The mass market has shown it cares not for the GameCube. For it to sell in any serious numbers, Nintendo is going to have to do something very creative in it's marketing. The current plan is not working.

Inertia:

This is a money industry. Consumers go where the games are, publishers go where the consumers are. Right now, consumers are in Camp Sony. Camp Sony is huge. Camp Sony is growing at 2 million new members a month.

Camp Nintendo is producing less than 500,000 GameCube's a month. Camp Nintendo is less than 4% of Sony's size. The Japan model shows that GameCube failed to slow down PS2 sales there after it's release. That would be safe to say the same thing will happen here.

Right now everyone is making more PS2 games than GameCube games. And by simply looking at these numbers, they will continue to make more PS2 than GameCube games. Shifting to exclusive GameCube support is financial suicide for a publisher. While Nintendo will undoubtedly use their support and money to gain some exclusives (i.e.: Resident Evil), it won't matter. It won't be enough to sustain the machine. It will garnish some sales and some attention, but it won't change the market (the Dreamcast had an exclusive Resident Evil that was for the time THE best looking game on the market).

At this point, it's called inertia. The market will continue to support the
dominant console simply because it has the most to offer. The GameCube
doesn't offer any appreciable advantage over the PS2, and it's software
seletion will always be lacking. It would be very inconvenient for
consumers to choose the GameCube over the PS2.

Assuming the impossible, the market said "Damn it, we love Rogue Squadron and little monkeys!" and completely stopped buying PS2's, there would be no market left by the time the GameCube hit critical mass. Assuming Nintendo were to immediately double production to one million a month and then began a scaled increase each month, it would be 2003 before we saw enough units to sustain the market.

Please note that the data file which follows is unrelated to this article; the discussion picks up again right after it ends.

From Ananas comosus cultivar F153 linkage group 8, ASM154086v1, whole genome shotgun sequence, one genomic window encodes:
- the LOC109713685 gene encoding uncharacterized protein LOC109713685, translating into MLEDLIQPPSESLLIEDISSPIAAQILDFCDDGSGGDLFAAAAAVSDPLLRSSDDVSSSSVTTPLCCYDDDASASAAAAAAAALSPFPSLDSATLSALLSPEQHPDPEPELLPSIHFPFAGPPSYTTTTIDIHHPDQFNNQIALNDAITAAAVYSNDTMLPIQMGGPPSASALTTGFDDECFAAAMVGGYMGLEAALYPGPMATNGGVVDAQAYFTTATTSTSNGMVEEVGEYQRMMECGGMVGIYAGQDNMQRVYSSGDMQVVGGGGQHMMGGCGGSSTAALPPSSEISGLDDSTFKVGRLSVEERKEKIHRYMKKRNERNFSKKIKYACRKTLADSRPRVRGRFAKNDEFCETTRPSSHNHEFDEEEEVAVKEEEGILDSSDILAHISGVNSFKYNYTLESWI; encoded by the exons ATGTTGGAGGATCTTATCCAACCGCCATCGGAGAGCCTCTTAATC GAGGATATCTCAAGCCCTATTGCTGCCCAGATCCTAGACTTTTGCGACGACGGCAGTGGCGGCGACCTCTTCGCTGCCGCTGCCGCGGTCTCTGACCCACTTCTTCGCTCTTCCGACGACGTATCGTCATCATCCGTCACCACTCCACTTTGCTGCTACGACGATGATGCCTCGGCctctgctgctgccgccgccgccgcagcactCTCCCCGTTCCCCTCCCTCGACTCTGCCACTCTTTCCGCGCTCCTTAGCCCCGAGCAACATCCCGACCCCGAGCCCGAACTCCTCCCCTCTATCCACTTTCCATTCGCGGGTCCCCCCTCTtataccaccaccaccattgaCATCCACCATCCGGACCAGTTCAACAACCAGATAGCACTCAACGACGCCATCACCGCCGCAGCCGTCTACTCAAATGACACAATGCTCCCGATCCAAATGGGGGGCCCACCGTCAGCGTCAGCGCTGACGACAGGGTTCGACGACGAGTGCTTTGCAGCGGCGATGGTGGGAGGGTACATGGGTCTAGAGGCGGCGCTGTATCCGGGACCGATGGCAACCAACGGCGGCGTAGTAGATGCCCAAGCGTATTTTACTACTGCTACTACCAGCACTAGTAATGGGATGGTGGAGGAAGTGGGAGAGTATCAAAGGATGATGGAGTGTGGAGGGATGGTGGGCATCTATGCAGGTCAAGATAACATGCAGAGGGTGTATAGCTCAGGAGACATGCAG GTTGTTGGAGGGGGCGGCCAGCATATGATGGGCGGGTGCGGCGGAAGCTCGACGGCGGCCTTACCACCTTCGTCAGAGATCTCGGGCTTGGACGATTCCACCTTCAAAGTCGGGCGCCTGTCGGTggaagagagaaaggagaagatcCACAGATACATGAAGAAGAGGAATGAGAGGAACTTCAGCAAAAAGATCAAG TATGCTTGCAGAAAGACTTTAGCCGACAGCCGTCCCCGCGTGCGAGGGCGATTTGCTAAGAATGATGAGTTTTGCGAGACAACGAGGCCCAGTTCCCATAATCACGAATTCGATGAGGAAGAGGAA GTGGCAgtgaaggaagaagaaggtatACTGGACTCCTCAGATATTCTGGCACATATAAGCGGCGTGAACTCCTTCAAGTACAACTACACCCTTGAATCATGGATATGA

In the meantime, this industry would collapse. There would be nothing left
but Nintendo. Imagine if you ran a business, and then suddenly had to run
it with 4% of the business you had before? It just isn't going to happen.

As such, developers will continue to make PS2 games. The PS2 could turn out to be a tool of the devil, and they would still make most of their games on it. It's the only way to survive.

Nintendo needs to focus on becoming "the great second console" or target the child's market which they are good at. But the mini-DVD's are hardly child friendly, and this does not help Nintendo's cause in targeting this demographic.

Conclusion:

Perhaps a better example would be to look at the Dreamcast. It had a
slightly better launch, for the time it had a hell of a lot better games, a
distinct graphical advantage, and it sold about the same number of units to
begin with. And it had to deal with Sony.

Sega produces a lot of good games. And I'm not talking publishes like
Nintendo (where Nintendo now outsources most of their games that they
publish), they actually write their own games on the most part. And Sega
targeted the largest demographic group that purchases video games with their games (males 16-24),

And in the end, the Dreamcast failed to become an economically viable
machine. It had the games, it had the power. It didn't have the consumers
willing to keep buying games. The machines are now sitting on shelves for
$50. And yet they still don't sell!

This is the fate of the GameCube.

If all it took to be a successful console was a nice price and some nice
games, we would all own Dreamcasts.

In the end will it outsell the Xbox? Not a clue. Will anyone care in a
year? Only the zealots.

Even Nintendo is saying their main money maker for the next several years
will be the GameBoy Advance, and that the majority of their resources will
be poured into that.

Even Nintendo doesn't believe the GameCube will be #1 when it's all over.

And the final question:

Should you buy a GameCube? Hey, it's your money. Just make sure you're
buying it to play what's out now, as it's long term viability is highly suspect. In every respect the Dreamcast was a better contender, and it's now sitting on store shelves with a $50 price tag and a little note saying "please love me."